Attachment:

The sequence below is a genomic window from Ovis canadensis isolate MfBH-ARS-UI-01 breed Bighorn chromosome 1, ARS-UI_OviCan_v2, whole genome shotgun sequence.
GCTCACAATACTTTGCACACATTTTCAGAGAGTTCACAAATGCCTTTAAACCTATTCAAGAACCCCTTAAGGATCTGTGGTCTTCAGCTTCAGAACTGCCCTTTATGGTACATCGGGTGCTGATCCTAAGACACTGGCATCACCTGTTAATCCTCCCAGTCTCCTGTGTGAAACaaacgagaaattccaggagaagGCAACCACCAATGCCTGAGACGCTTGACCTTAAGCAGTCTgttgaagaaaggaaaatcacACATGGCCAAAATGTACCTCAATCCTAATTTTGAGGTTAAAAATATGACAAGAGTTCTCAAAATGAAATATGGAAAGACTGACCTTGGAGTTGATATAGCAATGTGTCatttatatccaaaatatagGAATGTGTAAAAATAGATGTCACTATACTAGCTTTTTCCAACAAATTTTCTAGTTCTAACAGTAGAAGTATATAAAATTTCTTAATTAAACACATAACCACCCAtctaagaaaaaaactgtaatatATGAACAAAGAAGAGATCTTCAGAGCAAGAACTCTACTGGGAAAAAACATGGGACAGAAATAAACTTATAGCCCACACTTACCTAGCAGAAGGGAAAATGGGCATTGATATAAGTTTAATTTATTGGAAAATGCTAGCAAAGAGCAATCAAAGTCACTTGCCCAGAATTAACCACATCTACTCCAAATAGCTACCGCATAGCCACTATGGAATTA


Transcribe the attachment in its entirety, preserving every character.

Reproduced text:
The sequence below is a genomic window from Ovis canadensis isolate MfBH-ARS-UI-01 breed Bighorn chromosome 1, ARS-UI_OviCan_v2, whole genome shotgun sequence.
GCTCACAATACTTTGCACACATTTTCAGAGAGTTCACAAATGCCTTTAAACCTATTCAAGAACCCCTTAAGGATCTGTGGTCTTCAGCTTCAGAACTGCCCTTTATGGTACATCGGGTGCTGATCCTAAGACACTGGCATCACCTGTTAATCCTCCCAGTCTCCTGTGTGAAACaaacgagaaattccaggagaagGCAACCACCAATGCCTGAGACGCTTGACCTTAAGCAGTCTgttgaagaaaggaaaatcacACATGGCCAAAATGTACCTCAATCCTAATTTTGAGGTTAAAAATATGACAAGAGTTCTCAAAATGAAATATGGAAAGACTGACCTTGGAGTTGATATAGCAATGTGTCatttatatccaaaatatagGAATGTGTAAAAATAGATGTCACTATACTAGCTTTTTCCAACAAATTTTCTAGTTCTAACAGTAGAAGTATATAAAATTTCTTAATTAAACACATAACCACCCAtctaagaaaaaaactgtaatatATGAACAAAGAAGAGATCTTCAGAGCAAGAACTCTACTGGGAAAAAACATGGGACAGAAATAAACTTATAGCCCACACTTACCTAGCAGAAGGGAAAATGGGCATTGATATAAGTTTAATTTATTGGAAAATGCTAGCAAAGAGCAATCAAAGTCACTTGCCCAGAATTAACCACATCTACTCCAAATAGCTACCGCATAGCCACTATGGAATTA